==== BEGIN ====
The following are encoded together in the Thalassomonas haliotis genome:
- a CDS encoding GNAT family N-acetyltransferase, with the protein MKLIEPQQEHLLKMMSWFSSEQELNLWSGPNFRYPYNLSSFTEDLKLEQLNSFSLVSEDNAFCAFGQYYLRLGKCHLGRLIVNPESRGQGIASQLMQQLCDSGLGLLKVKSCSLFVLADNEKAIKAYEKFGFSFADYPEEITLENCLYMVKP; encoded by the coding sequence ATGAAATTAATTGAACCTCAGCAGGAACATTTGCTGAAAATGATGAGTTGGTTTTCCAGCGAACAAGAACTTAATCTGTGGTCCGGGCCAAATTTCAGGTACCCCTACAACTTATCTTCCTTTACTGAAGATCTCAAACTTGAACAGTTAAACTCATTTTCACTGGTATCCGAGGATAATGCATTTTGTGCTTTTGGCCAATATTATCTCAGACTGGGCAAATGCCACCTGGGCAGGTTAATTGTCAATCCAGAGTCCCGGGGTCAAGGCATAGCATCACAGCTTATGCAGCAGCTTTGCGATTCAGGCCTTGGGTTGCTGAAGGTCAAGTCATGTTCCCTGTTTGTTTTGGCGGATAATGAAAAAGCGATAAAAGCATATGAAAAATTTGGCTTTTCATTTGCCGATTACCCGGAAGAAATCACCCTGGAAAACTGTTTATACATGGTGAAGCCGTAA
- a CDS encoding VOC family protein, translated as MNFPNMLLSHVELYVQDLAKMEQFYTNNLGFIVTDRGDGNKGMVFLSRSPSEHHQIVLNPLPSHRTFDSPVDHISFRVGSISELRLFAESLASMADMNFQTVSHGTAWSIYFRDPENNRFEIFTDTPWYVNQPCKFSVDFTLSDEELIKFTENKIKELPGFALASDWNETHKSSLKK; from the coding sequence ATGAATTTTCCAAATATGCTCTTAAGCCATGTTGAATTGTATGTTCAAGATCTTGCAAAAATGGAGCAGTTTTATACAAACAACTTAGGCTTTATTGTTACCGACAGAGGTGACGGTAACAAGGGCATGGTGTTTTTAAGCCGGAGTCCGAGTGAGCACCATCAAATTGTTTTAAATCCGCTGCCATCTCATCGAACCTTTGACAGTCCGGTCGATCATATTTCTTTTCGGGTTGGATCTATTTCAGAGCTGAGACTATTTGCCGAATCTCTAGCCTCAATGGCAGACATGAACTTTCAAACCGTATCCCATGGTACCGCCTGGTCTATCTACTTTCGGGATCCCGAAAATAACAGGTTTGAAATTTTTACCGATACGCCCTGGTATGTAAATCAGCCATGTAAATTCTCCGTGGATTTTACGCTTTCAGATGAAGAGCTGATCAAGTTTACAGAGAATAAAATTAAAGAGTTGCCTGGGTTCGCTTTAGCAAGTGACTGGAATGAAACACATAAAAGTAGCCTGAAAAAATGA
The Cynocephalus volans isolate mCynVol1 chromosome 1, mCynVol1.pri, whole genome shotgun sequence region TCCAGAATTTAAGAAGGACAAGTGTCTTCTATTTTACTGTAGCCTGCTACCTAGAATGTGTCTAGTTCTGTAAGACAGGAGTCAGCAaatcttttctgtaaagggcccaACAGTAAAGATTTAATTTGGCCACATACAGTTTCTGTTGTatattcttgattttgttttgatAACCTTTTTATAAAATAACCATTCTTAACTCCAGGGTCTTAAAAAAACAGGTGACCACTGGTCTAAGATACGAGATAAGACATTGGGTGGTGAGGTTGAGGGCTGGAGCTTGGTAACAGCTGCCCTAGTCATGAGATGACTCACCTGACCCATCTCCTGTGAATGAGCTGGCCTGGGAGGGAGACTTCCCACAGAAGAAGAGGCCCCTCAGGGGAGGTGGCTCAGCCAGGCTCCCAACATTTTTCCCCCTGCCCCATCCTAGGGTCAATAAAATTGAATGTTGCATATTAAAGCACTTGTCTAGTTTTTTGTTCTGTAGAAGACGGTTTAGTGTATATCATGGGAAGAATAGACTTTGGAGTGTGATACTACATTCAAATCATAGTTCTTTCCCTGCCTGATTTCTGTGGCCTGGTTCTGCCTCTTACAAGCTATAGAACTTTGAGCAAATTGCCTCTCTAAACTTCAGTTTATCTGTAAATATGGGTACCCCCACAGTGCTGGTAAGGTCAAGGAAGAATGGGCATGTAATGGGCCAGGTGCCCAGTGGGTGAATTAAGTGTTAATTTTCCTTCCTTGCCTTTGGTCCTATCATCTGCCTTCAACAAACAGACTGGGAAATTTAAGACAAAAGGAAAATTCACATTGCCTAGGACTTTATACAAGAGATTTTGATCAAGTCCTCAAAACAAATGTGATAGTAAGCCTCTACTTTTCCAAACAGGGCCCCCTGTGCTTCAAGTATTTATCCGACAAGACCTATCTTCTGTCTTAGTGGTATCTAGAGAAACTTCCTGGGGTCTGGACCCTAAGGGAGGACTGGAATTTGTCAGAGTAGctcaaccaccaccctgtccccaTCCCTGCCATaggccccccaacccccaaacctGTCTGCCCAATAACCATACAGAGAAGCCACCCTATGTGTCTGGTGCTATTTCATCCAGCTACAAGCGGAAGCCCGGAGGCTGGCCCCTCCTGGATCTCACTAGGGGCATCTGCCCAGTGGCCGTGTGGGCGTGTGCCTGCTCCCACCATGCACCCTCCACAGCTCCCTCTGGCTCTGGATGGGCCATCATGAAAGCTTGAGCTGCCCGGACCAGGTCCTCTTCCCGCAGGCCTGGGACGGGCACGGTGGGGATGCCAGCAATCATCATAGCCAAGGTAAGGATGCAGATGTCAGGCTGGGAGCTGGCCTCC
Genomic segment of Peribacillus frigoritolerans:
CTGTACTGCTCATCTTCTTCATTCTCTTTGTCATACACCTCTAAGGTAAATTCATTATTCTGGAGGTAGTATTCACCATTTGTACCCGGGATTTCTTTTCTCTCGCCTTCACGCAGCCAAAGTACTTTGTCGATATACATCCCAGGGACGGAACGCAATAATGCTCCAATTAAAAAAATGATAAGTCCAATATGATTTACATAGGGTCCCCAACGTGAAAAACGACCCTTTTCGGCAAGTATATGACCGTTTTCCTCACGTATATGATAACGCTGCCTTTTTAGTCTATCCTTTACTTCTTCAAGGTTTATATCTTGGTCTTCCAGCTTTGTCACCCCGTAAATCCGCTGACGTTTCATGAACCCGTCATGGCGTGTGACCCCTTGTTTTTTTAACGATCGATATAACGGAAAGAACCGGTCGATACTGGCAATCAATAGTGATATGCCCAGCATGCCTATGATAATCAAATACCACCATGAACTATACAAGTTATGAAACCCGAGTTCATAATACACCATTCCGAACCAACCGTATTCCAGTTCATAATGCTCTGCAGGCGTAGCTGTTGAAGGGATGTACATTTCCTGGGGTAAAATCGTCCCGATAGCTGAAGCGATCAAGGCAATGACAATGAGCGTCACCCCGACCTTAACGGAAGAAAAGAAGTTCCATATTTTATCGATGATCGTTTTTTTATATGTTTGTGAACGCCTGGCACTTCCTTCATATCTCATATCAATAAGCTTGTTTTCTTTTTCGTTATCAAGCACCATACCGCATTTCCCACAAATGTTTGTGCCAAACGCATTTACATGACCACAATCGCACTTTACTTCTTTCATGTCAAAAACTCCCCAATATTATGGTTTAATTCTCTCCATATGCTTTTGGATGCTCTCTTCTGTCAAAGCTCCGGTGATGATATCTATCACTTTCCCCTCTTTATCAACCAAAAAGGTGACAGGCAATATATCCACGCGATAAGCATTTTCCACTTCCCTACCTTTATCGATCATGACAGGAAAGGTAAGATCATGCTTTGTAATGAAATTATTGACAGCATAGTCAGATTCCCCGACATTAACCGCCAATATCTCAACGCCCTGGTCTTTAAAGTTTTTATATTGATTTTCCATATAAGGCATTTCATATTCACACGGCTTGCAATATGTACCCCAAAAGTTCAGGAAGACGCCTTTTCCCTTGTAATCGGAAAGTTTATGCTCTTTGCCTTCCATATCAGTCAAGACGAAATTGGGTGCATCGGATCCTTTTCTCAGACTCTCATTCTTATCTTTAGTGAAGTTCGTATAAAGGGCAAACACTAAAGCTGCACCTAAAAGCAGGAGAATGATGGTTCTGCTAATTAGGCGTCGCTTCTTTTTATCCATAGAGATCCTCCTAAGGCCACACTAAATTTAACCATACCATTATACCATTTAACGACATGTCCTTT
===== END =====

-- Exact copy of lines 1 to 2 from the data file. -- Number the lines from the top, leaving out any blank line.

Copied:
The following are encoded together in the Thalassomonas haliotis genome:
- a CDS encoding GNAT family N-acetyltransferase, with the protein MKLIEPQQEHLLKMMSWFSSEQELNLWSGPNFRYPYNLSSFTEDLKLEQLNSFSLVSEDNAFCAFGQYYLRLGKCHLGRLIVNPESRGQGIASQLMQQLCDSGLGLLKVKSCSLFVLADNEKAIKAYEKFGFSFADYPEEITLENCLYMVKP; encoded by the coding sequence ATGAAATTAATTGAACCTCAGCAGGAACATTTGCTGAAAATGATGAGTTGGTTTTCCAGCGAACAAGAACTTAATCTGTGGTCCGGGCCAAATTTCAGGTACCCCTACAACTTATCTTCCTTTACTGAAGATCTCAAACTTGAACAGTTAAACTCATTTTCACTGGTATCCGAGGATAATGCATTTTGTGCTTTTGGCCAATATTATCTCAGACTGGGCAAATGCCACCTGGGCAGGTTAATTGTCAATCCAGAGTCCCGGGGTCAAGGCATAGCATCACAGCTTATGCAGCAGCTTTGCGATTCAGGCCTTGGGTTGCTGAAGGTCAAGTCATGTTCCCTGTTTGTTTTGGCGGATAATGAAAAAGCGATAAAAGCATATGAAAAATTTGGCTTTTCATTTGCCGATTACCCGGAAGAAATCACCCTGGAAAACTGTTTATACATGGTGAAGCCGTAA